A network of grassroots reserves protects tropical river fish diversity

  title={A network of grassroots reserves protects tropical river fish diversity},
  author={Aaron A. Koning and K. Martin Perales and Etienne Fluet-Chouinard and Peter B. McIntyre},
Intensive fisheries have reduced fish biodiversity and abundance in aquatic ecosystems worldwide 1 – 3 . ‘No-take’ marine reserves have become a cornerstone of marine ecosystem-based fisheries management 4 – 6 , and their benefits for adjacent fisheries are maximized when reserve design fosters synergies among nearby reserves 7 , 8 . The applicability of this marine reserve network paradigm to riverine biodiversity and inland fisheries remains largely untested. Here we show that reserves… 
Emergent dual scaling of riverine biodiversity
It was found that larger and more branched “complex” river networks harbored greater species richness due to increased space and environmental heterogeneity, and the relationships were linear on logarithmic axes, indicating power law scaling by ecosystem size and complexity.
Ecosystem size and complexity dictate riverine biodiversity
It was found that larger and more branched ‘complex’ river networks harbored greater species richness due to increased space and environmental heterogeneity and the complexity effect was comparable to the size effect.
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Both biodiversity and the people in river-associated communities are under severe stress the world over, and solutions should draw on the knowledge, practices and aspirations of those whose lives are most closely entwined with river health.
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Identifying Indicators to Evaluate Community-Managed Freshwater Protected Areas in the Lower Mekong Basin: A Review of Marine and Freshwater Examples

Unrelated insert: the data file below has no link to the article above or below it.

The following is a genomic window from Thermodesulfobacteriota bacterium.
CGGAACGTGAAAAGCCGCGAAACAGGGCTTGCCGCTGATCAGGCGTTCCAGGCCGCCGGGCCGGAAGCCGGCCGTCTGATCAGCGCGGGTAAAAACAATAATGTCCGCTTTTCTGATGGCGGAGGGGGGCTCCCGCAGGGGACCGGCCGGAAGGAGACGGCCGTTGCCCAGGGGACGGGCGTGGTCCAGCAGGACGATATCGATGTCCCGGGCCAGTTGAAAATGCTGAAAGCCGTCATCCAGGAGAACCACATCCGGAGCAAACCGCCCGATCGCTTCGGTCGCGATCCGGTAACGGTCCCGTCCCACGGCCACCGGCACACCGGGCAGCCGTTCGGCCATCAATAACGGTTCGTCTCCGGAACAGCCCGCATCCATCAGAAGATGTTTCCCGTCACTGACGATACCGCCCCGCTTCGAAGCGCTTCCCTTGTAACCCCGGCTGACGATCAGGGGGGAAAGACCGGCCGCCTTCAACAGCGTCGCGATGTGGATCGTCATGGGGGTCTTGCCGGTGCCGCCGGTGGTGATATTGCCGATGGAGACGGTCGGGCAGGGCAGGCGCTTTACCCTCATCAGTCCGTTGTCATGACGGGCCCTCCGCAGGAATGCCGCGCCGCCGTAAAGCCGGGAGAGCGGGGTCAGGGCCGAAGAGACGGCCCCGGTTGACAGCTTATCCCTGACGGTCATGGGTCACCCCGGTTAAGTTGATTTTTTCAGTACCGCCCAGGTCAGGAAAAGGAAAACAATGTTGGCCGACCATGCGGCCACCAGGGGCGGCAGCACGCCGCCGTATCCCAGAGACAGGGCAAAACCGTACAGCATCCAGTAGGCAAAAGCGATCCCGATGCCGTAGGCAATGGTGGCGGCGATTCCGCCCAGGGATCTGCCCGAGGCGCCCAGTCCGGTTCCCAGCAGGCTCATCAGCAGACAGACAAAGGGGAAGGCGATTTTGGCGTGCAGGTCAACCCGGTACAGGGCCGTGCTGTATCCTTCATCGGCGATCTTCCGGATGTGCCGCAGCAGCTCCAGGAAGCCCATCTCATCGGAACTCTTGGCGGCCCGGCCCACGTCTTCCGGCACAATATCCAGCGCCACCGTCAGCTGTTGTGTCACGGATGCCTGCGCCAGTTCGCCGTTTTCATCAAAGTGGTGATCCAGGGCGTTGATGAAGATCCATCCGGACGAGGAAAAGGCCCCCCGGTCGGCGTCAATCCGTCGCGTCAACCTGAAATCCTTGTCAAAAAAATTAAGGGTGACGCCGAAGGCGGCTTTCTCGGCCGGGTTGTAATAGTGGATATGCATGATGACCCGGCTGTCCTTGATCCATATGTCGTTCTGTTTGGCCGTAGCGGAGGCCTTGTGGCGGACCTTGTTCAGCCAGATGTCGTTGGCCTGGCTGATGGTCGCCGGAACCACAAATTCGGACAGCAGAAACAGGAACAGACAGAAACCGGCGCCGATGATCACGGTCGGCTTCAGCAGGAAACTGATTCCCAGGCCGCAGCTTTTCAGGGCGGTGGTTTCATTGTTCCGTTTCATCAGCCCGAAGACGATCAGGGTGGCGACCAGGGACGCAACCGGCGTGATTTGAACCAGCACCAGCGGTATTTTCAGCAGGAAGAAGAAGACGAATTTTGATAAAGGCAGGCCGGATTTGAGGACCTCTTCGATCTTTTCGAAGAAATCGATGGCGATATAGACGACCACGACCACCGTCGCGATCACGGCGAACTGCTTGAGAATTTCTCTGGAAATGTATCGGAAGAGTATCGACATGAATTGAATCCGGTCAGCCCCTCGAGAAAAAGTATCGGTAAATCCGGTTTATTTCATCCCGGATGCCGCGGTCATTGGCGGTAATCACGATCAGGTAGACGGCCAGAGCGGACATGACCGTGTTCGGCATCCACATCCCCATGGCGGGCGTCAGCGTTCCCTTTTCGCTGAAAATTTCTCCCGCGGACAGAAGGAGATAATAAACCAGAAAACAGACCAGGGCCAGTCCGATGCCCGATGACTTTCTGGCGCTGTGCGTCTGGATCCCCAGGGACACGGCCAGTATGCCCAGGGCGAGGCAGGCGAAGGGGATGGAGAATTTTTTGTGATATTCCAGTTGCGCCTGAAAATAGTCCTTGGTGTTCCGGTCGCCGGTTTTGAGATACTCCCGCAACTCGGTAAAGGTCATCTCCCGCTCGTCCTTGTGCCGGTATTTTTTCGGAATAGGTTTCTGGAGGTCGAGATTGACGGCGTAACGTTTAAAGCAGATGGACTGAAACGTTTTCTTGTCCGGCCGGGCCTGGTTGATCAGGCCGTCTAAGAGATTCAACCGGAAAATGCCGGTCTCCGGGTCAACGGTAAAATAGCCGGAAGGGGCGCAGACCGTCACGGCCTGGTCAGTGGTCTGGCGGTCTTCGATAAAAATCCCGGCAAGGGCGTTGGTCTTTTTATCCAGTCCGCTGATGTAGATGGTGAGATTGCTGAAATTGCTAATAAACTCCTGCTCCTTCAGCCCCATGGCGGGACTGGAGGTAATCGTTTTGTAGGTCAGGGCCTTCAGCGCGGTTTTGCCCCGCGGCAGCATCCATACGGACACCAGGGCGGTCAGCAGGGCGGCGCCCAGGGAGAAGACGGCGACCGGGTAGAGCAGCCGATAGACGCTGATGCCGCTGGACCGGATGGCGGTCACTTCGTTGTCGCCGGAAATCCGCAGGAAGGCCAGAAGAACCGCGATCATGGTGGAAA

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Measurement and Evolution of High-quality Development Level of Marine Fishery in China
  • B. Li, Zun Liu
  • Environmental Science
    Chinese Geographical Science
  • 2022
This study established an evaluation index system for the high-quality development of China’s marine fishery sector from 2000 to 2016 and explored its spatial and temporal evolution rules.


Designing marine reserve networks for both conservation and fisheries management
This work presents size, spacing, location, and configuration guidelines for designing networks that simultaneously can enhance biological conservation and reduce fishery costs or even increase fishery yields and profits.
Linking freshwater fishery management to global food security and biodiversity conservation
A map of the world’s riverine fisheries is developed and it is found that freshwater fisheries provide the equivalent of all dietary animal protein for 158 million people, revealing that fishing pressure is most intense in rivers where potential impacts on biodiversity are highest.
Community-based management induces rapid recovery of a high-value tropical freshwater fishery
It is quantified how a ‘win-win’ community-based resource management program induced stock recovery of the world’s largest scaled freshwater fish (Arapaima gigas), providing both food and income, and highlighted the need to include local stakeholders in conservation planning of Amazonian floodplains.
Mekong River Fish Conservation Zones in Southern Laos: Assessing Effectiveness Using Local Ecological Knowledge
Assessment of village-managed FCZs in enhancing fish stocks in the mainstream Mekong River in Khong District, Champasak Province shows that integrated approaches to stock assessment that employ LEK and scientific fisheries management have considerable potential for improving Mekong capture-fisheries management.
Spillover from marine reserves and the replenishment of fished stocks
SUMMARY No-take marine reserves are widely recognized as an effective conservation tool for protecting marine resources. Despite considerable empirical evidence that abundance and biomass of fished
We compare and contrast the design of networks of marine reserves for two different, commonly stated goals: (1) maintaining high yield in fisheries and (2) conserving biodiversity, in an idealized
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Summary Assessment of the performance of protected areas in conserving freshwater biodiversity has been limited, has mostly involved small-scale studies and has produced mixed findings. I
Global conservation outcomes depend on marine protected areas with five key features
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Marine reserves: size and age do matter.
Using 58 datasets from 19 European marine reserves, it is shown that reserve size and age do matter: Increasing the size of the no-take zone increases the density of commercial fishes within the reserve compared with outside; whereas thesize of the buffer zone has the opposite effect.